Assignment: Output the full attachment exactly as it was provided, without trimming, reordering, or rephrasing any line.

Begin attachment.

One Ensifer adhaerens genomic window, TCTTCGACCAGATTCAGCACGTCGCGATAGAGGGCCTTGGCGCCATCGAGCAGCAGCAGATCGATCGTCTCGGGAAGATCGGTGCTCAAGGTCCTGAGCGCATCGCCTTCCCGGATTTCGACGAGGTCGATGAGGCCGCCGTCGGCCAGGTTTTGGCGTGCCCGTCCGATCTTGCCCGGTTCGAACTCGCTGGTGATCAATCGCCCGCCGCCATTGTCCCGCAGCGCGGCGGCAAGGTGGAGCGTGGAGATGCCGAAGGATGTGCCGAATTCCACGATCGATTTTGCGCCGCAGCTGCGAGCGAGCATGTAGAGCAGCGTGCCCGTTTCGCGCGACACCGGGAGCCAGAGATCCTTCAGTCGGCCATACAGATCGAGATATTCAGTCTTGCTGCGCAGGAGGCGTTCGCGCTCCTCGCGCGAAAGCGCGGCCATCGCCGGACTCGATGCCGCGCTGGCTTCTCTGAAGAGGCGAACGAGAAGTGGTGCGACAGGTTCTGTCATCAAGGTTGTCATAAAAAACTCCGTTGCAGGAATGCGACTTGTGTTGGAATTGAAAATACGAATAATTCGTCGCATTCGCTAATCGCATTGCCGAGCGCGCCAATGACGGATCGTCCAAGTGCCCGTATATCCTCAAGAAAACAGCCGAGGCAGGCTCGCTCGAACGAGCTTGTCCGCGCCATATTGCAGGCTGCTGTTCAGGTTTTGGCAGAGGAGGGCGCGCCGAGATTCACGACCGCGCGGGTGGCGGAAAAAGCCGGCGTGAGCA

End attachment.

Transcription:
One Ensifer adhaerens genomic window, TCTTCGACCAGATTCAGCACGTCGCGATAGAGGGCCTTGGCGCCATCGAGCAGCAGCAGATCGATCGTCTCGGGAAGATCGGTGCTCAAGGTCCTGAGCGCATCGCCTTCCCGGATTTCGACGAGGTCGATGAGGCCGCCGTCGGCCAGGTTTTGGCGTGCCCGTCCGATCTTGCCCGGTTCGAACTCGCTGGTGATCAATCGCCCGCCGCCATTGTCCCGCAGCGCGGCGGCAAGGTGGAGCGTGGAGATGCCGAAGGATGTGCCGAATTCCACGATCGATTTTGCGCCGCAGCTGCGAGCGAGCATGTAGAGCAGCGTGCCCGTTTCGCGCGACACCGGGAGCCAGAGATCCTTCAGTCGGCCATACAGATCGAGATATTCAGTCTTGCTGCGCAGGAGGCGTTCGCGCTCCTCGCGCGAAAGCGCGGCCATCGCCGGACTCGATGCCGCGCTGGCTTCTCTGAAGAGGCGAACGAGAAGTGGTGCGACAGGTTCTGTCATCAAGGTTGTCATAAAAAACTCCGTTGCAGGAATGCGACTTGTGTTGGAATTGAAAATACGAATAATTCGTCGCATTCGCTAATCGCATTGCCGAGCGCGCCAATGACGGATCGTCCAAGTGCCCGTATATCCTCAAGAAAACAGCCGAGGCAGGCTCGCTCGAACGAGCTTGTCCGCGCCATATTGCAGGCTGCTGTTCAGGTTTTGGCAGAGGAGGGCGCGCCGAGATTCACGACCGCGCGGGTGGCGGAAAAAGCCGGCGTGAGCA